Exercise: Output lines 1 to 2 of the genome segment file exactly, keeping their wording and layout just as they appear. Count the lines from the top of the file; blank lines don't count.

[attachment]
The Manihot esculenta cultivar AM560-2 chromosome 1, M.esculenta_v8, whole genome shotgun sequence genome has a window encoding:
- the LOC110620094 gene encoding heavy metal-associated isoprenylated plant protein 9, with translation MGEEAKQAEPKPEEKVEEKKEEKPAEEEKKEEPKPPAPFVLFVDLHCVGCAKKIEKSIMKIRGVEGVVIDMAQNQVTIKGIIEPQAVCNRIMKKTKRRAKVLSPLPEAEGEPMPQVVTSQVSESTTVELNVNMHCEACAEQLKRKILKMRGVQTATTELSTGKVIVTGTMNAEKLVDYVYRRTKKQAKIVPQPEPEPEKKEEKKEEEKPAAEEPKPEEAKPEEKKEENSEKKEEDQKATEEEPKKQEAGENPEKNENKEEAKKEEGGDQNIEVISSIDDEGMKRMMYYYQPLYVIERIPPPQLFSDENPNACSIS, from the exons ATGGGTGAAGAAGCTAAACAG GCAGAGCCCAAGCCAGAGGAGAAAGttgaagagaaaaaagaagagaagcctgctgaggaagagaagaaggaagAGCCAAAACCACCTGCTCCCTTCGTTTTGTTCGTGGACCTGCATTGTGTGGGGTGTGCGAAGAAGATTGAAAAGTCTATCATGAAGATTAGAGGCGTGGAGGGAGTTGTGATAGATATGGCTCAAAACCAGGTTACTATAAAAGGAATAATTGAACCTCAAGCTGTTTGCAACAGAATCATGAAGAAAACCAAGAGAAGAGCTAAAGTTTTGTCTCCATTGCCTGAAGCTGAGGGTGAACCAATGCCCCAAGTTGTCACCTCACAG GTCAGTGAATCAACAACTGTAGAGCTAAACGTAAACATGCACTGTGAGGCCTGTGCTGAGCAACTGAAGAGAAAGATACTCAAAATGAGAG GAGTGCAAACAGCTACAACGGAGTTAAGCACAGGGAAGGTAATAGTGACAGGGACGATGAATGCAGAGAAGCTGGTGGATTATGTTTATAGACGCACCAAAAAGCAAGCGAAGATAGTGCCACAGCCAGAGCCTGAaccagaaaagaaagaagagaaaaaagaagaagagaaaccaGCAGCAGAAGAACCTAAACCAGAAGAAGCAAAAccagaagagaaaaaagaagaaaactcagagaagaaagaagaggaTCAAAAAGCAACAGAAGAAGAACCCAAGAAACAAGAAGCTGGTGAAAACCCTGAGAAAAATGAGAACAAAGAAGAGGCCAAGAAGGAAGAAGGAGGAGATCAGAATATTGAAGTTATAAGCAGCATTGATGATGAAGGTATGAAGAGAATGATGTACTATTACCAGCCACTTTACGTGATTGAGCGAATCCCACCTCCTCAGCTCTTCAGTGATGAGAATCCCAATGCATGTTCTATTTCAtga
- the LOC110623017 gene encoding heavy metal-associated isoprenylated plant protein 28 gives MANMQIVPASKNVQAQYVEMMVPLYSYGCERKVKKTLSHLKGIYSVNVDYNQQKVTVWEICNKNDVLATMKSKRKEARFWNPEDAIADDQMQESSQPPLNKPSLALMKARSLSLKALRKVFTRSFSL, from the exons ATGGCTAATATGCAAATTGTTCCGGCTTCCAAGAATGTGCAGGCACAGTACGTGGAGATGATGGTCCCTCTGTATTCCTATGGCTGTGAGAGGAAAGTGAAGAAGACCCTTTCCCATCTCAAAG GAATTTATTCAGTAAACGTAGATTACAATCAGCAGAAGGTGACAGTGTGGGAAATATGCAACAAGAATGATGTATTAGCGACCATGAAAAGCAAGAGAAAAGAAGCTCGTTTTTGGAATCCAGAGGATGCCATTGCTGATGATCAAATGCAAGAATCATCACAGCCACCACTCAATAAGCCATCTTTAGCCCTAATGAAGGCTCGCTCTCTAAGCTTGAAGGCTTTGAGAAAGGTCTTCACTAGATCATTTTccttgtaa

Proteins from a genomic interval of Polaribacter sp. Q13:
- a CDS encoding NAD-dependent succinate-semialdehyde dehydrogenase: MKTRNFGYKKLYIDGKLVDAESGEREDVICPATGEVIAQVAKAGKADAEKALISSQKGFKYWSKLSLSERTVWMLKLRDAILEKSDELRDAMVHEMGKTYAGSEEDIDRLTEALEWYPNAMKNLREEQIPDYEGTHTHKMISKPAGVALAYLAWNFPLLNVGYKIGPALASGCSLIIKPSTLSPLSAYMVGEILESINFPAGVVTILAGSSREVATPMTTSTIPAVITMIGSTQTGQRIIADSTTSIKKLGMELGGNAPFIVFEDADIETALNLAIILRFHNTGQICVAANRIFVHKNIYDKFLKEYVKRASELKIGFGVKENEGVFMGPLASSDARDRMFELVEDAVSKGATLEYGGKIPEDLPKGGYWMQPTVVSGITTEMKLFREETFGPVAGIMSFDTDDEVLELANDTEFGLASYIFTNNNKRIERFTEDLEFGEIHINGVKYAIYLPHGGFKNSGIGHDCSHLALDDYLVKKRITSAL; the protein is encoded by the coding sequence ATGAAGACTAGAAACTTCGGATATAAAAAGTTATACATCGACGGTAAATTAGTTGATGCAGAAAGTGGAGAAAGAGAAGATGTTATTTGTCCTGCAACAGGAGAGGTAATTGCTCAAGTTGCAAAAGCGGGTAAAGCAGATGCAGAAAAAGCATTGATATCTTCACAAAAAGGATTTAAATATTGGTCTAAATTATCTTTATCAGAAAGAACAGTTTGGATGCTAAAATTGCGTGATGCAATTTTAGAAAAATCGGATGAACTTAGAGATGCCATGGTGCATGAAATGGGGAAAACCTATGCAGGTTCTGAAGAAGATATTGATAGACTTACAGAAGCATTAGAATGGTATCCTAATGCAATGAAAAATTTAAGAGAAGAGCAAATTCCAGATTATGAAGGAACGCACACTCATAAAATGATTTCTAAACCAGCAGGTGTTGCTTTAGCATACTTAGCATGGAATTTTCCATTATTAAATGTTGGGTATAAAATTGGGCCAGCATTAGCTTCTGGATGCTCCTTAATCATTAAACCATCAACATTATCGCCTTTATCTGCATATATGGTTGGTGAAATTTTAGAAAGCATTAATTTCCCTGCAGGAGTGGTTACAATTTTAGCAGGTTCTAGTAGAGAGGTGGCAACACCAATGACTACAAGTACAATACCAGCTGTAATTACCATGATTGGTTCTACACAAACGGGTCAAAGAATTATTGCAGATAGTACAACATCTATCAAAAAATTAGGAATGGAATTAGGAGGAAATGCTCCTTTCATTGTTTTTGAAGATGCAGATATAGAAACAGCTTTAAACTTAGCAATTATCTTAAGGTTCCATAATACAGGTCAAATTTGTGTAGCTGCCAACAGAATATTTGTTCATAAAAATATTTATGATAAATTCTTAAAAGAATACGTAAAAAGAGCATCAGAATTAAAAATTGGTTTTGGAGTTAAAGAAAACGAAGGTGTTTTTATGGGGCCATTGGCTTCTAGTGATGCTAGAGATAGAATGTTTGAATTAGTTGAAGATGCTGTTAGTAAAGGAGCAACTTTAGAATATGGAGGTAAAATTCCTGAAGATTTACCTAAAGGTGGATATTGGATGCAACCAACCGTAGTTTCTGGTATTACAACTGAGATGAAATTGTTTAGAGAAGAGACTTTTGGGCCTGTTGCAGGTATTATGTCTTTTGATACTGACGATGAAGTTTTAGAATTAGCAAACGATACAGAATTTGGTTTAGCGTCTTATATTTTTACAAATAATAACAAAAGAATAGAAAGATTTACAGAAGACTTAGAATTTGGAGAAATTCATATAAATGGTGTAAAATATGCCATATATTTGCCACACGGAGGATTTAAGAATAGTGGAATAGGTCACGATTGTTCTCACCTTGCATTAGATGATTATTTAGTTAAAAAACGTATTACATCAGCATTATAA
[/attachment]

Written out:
The Manihot esculenta cultivar AM560-2 chromosome 1, M.esculenta_v8, whole genome shotgun sequence genome has a window encoding:
- the LOC110620094 gene encoding heavy metal-associated isoprenylated plant protein 9, with translation MGEEAKQAEPKPEEKVEEKKEEKPAEEEKKEEPKPPAPFVLFVDLHCVGCAKKIEKSIMKIRGVEGVVIDMAQNQVTIKGIIEPQAVCNRIMKKTKRRAKVLSPLPEAEGEPMPQVVTSQVSESTTVELNVNMHCEACAEQLKRKILKMRGVQTATTELSTGKVIVTGTMNAEKLVDYVYRRTKKQAKIVPQPEPEPEKKEEKKEEEKPAAEEPKPEEAKPEEKKEENSEKKEEDQKATEEEPKKQEAGENPEKNENKEEAKKEEGGDQNIEVISSIDDEGMKRMMYYYQPLYVIERIPPPQLFSDENPNACSIS, from the exons ATGGGTGAAGAAGCTAAACAG GCAGAGCCCAAGCCAGAGGAGAAAGttgaagagaaaaaagaagagaagcctgctgaggaagagaagaaggaagAGCCAAAACCACCTGCTCCCTTCGTTTTGTTCGTGGACCTGCATTGTGTGGGGTGTGCGAAGAAGATTGAAAAGTCTATCATGAAGATTAGAGGCGTGGAGGGAGTTGTGATAGATATGGCTCAAAACCAGGTTACTATAAAAGGAATAATTGAACCTCAAGCTGTTTGCAACAGAATCATGAAGAAAACCAAGAGAAGAGCTAAAGTTTTGTCTCCATTGCCTGAAGCTGAGGGTGAACCAATGCCCCAAGTTGTCACCTCACAG GTCAGTGAATCAACAACTGTAGAGCTAAACGTAAACATGCACTGTGAGGCCTGTGCTGAGCAACTGAAGAGAAAGATACTCAAAATGAGAG GAGTGCAAACAGCTACAACGGAGTTAAGCACAGGGAAGGTAATAGTGACAGGGACGATGAATGCAGAGAAGCTGGTGGATTATGTTTATAGACGCACCAAAAAGCAAGCGAAGATAGTGCCACAGCCAGAGCCTGAaccagaaaagaaagaagagaaaaaagaagaagagaaaccaGCAGCAGAAGAACCTAAACCAGAAGAAGCAAAAccagaagagaaaaaagaagaaaactcagagaagaaagaagaggaTCAAAAAGCAACAGAAGAAGAACCCAAGAAACAAGAAGCTGGTGAAAACCCTGAGAAAAATGAGAACAAAGAAGAGGCCAAGAAGGAAGAAGGAGGAGATCAGAATATTGAAGTTATAAGCAGCATTGATGATGAAGGTATGAAGAGAATGATGTACTATTACCAGCCACTTTACGTGATTGAGCGAATCCCACCTCCTCAGCTCTTCAGTGATGAGAATCCCAATGCATGTTCTATTTCAtga